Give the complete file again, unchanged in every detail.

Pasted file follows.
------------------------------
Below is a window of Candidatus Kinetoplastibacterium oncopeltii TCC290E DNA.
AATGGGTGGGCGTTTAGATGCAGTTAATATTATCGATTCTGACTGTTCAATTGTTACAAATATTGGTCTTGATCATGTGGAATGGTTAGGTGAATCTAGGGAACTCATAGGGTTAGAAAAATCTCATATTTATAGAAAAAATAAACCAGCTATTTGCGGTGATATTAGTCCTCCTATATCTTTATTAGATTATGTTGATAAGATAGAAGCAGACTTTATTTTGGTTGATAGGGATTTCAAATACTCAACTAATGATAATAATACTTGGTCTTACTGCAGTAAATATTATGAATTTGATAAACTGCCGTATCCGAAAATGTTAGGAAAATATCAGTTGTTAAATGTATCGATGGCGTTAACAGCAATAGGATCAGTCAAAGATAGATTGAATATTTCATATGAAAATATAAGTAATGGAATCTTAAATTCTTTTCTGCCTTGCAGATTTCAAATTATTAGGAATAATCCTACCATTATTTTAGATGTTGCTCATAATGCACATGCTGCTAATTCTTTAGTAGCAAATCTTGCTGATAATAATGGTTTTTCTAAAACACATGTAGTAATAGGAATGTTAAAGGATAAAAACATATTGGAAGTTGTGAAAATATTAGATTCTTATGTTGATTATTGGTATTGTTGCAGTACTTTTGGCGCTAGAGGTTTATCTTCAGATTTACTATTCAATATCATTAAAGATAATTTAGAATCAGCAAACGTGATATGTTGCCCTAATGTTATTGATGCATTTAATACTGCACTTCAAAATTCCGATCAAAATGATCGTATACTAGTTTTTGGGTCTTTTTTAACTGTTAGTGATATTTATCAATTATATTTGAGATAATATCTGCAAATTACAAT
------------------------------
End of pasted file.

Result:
Below is a window of Candidatus Kinetoplastibacterium oncopeltii TCC290E DNA.
AATGGGTGGGCGTTTAGATGCAGTTAATATTATCGATTCTGACTGTTCAATTGTTACAAATATTGGTCTTGATCATGTGGAATGGTTAGGTGAATCTAGGGAACTCATAGGGTTAGAAAAATCTCATATTTATAGAAAAAATAAACCAGCTATTTGCGGTGATATTAGTCCTCCTATATCTTTATTAGATTATGTTGATAAGATAGAAGCAGACTTTATTTTGGTTGATAGGGATTTCAAATACTCAACTAATGATAATAATACTTGGTCTTACTGCAGTAAATATTATGAATTTGATAAACTGCCGTATCCGAAAATGTTAGGAAAATATCAGTTGTTAAATGTATCGATGGCGTTAACAGCAATAGGATCAGTCAAAGATAGATTGAATATTTCATATGAAAATATAAGTAATGGAATCTTAAATTCTTTTCTGCCTTGCAGATTTCAAATTATTAGGAATAATCCTACCATTATTTTAGATGTTGCTCATAATGCACATGCTGCTAATTCTTTAGTAGCAAATCTTGCTGATAATAATGGTTTTTCTAAAACACATGTAGTAATAGGAATGTTAAAGGATAAAAACATATTGGAAGTTGTGAAAATATTAGATTCTTATGTTGATTATTGGTATTGTTGCAGTACTTTTGGCGCTAGAGGTTTATCTTCAGATTTACTATTCAATATCATTAAAGATAATTTAGAATCAGCAAACGTGATATGTTGCCCTAATGTTATTGATGCATTTAATACTGCACTTCAAAATTCCGATCAAAATGATCGTATACTAGTTTTTGGGTCTTTTTTAACTGTTAGTGATATTTATCAATTATATTTGAGATAATATCTGCAAATTACAAT